The Office of the Prosecutor of the International Criminal Tribunal for the former Yugoslavia (ICTY) has responded to Croatia's application to appear as amicus curiae (friend of the court) in the "Prlic and others" case and called on the Appeals Chamber to deny the application because a Croatian brief would not "assist the Chamber in its determination of the appeal" and because the three most senior Croatian officials mentioned in the Croatian application were never indicted by the ICTY.
Two weeks ago Croatia applied to appear as amicus curiae in appeals proceedings in the "Prlic and others" case in which the highest Croatian officials - former President Franjo Tudjman, former Defence Minister Gojko Susak, and former Croatian Army Chief-of-Staff Janko Bobetko - were declared in the Trial Chamber's judgment participants in a joint criminal enterprise aimed at ethnically cleaning parts of Bosnia and Herzegovina.
In a submission dated March 18, Croatia says that in its ruling in the "Prlic and others" case in 2013 the Trial Chamber found that Tudjman, Susak and Bobetko, all deceased, were members of a joint criminal enterprise and devised and implemented the enterprise's common criminal purpose, which was "to change the ethnic make-up of the territories claimed to form part of the Croatian Republic of Herceg-Bosna by allegedly directing and coordinating events on the ground to commit the crimes" which resulted from "a plan drawn up by members of the joint criminal enterprise whose goal was to permanently remove the Muslim population from Herceg-Bosna."
Croatia said that these findings were notable for at least two reasons: "(I) in a Judgement of six volumes exceeding two thousand pages, the Trial Chamber did not cite a single piece of evidence that, when carefully reviewed, supports the conclusion that President Tudjman, Minister Susak and General Bobetko were 'directing and coordinating events on the ground to commit the crimes,' or that they otherwise intended for the commission of crimes; and (2) in making findings of fact that these three deceased officials were involved in a criminal enterprise, the Trial Chamber violated Article 6 & 2 of the European Convention on Human Rights."
"The Trial Chamber was required to refrain from conclusions that impugn the presumption of innocence of these three deceased officials of Croatia," Croatia said in its submission. Croatia therefore requests to be allowed to "file this amicus curiae brief and appear as amicus curiae in these proceedings" because it believes that it would be "desirable" as it would "assist [the Appeals Chamber] in the proper determination of the case."
In its response dated March 31, the Prosecution said that Croatia's intervention as amicus curiae would not meet the standard set by Rule 74 of the ICTY Rules of Procedure and Evidence, because "the submissions would not aid in the proper determination of the case." Amicus curie submissions are generally limited to matters of law and the issues on which Croatia seeks to intervene are questions of fact, the Prosecution said.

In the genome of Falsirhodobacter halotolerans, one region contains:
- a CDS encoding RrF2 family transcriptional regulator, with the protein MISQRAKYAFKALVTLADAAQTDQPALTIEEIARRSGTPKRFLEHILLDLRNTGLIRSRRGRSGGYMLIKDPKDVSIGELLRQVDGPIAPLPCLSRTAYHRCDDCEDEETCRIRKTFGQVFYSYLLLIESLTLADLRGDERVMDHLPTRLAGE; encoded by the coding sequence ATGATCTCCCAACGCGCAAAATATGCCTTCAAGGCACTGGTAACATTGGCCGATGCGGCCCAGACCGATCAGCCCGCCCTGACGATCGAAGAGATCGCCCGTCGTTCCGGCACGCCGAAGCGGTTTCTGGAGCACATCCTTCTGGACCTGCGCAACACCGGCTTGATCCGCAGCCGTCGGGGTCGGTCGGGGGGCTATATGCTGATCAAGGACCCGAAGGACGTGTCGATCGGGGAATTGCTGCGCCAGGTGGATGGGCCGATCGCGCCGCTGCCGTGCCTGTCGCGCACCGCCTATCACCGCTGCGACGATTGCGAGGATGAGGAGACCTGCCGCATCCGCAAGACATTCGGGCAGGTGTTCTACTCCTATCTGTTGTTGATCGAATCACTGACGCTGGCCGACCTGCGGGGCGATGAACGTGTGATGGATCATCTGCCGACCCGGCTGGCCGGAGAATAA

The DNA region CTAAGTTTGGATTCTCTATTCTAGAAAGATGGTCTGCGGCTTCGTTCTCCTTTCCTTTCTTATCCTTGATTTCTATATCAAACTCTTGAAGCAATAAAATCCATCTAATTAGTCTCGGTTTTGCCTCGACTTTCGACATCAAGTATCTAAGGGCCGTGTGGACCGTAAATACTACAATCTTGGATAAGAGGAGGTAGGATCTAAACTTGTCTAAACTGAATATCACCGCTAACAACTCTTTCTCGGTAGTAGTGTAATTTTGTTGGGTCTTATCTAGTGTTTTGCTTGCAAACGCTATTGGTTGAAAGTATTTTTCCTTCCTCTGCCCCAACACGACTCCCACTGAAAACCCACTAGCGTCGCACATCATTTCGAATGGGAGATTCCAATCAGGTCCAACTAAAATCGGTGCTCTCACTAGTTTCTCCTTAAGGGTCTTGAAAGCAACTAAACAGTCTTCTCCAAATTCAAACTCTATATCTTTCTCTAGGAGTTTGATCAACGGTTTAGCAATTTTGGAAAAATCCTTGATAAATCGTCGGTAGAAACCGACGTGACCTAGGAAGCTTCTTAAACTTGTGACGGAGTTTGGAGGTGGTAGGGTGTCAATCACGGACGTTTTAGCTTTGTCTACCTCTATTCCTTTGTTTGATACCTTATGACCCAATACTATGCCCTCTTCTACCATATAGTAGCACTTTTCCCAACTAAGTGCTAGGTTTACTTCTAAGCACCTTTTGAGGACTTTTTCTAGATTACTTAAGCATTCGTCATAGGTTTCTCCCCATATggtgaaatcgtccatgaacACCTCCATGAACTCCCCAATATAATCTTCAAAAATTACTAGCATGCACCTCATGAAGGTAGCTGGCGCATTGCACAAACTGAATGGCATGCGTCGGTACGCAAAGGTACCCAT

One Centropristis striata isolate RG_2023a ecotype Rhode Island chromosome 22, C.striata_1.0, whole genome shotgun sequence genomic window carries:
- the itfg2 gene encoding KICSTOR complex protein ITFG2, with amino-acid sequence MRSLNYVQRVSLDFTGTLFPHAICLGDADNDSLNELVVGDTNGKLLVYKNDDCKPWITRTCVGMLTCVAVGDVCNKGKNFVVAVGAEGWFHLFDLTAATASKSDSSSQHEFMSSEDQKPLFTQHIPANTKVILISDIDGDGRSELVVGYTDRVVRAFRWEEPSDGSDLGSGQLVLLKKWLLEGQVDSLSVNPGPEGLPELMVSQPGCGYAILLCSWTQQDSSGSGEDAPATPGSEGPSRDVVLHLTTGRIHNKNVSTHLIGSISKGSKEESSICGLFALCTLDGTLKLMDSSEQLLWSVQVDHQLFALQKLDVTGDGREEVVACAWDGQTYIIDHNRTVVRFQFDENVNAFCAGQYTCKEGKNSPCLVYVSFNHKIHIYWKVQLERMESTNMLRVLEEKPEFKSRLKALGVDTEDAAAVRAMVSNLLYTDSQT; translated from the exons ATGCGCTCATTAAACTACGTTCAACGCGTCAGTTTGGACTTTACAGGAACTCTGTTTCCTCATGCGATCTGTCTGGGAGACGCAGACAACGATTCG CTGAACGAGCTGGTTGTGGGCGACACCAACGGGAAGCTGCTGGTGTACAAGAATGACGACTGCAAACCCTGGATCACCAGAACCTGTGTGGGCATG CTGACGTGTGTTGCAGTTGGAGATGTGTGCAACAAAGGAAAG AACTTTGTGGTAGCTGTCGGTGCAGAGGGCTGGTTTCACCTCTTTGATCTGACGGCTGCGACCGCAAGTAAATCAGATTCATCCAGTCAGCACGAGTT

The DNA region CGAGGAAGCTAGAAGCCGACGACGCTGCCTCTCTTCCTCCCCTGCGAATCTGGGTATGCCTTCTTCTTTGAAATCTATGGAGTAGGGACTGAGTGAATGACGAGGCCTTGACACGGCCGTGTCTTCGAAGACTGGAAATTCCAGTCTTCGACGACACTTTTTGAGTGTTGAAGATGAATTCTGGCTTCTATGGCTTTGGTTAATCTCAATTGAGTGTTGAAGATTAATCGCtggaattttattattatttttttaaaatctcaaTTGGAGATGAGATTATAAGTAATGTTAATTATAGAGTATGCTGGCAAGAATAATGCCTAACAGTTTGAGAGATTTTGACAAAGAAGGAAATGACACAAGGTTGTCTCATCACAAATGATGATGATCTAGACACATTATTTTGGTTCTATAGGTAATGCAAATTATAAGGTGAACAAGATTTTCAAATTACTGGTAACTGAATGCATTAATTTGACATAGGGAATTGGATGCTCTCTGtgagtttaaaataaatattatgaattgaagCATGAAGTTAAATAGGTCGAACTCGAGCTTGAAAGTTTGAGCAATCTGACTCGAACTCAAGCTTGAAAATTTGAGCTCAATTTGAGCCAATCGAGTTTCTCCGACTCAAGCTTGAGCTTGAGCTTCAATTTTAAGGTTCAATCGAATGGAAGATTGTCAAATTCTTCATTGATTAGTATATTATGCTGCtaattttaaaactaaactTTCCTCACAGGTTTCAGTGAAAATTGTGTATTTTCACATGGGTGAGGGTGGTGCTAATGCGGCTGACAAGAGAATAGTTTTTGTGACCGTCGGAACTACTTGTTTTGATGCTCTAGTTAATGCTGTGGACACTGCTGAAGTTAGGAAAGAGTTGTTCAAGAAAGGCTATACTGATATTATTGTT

"As Tudjman, Susak and Bobetko are not charged with any crimes in this case, they do not benefit from fair trial rights, including the presumption of innocence," the Prosecution said in its response signed by Senior Appeals Counsel Douglas Stringer. "The Republic of Croatia fails to meet the standard to appear as amicus curiae in this case. For the reasons set out above, its Application should be denied," it concluded.
In the "Prlic and others" case, in May 2013 the ICTY sentenced six Bosnia and Herzegovina Croats to prison sentences ranging from 10 to 25 years for crimes against Muslims in Bosnia and Herzegovina, committed as part of a joint criminal enterprise. The then Prime Minister of the Croat Community of Herceg-Bosna, Jadranko Prlic, was sentenced to 25 years in prison, Defence Minister Bruno Stojic to 20 years, the commanders of the Croat Defence Council (HVO), generals Milivoj Petkovic and Slobodan Praljak, to 20 years each, HVO Military Police Commander Valentin Coric to 16 years and the head of the Office for the Exchange of Prisoners of War, Berislav Pusic, to ten years in prison.
The Trial Chamber concluded, with a dissenting opinion of Judge Jean-Claude Antonetti, that the conflict between the HVO and the Army of Bosnia and Herzegovina in 1993-94 was an international conflict and that most crimes against the Muslim population of Herceg-Bosna which the accused are charged with were committed as part of a joint criminal enterprise that also involved a part of Croatia's political and military leadership, including Tudjman. According to the Trial Chamber's explanation, the purpose of the joint criminal enterprise was to establish a Croat entity within the boundaries of the 1939 Banovina Hrvatska (Croatia's Banovina) and eventually annex that territory to Croatia in case Bosnia and Herzegovina disintegrated.
Croatia said in its submission that the political goal of recreating Banovina Hrvatska within its 1939 borders alone could not be the basis for a conviction but that a conviction required proving the existence of the criminal intent to commit the crime. The submission was filed by Justice Minister Ante Sprlje.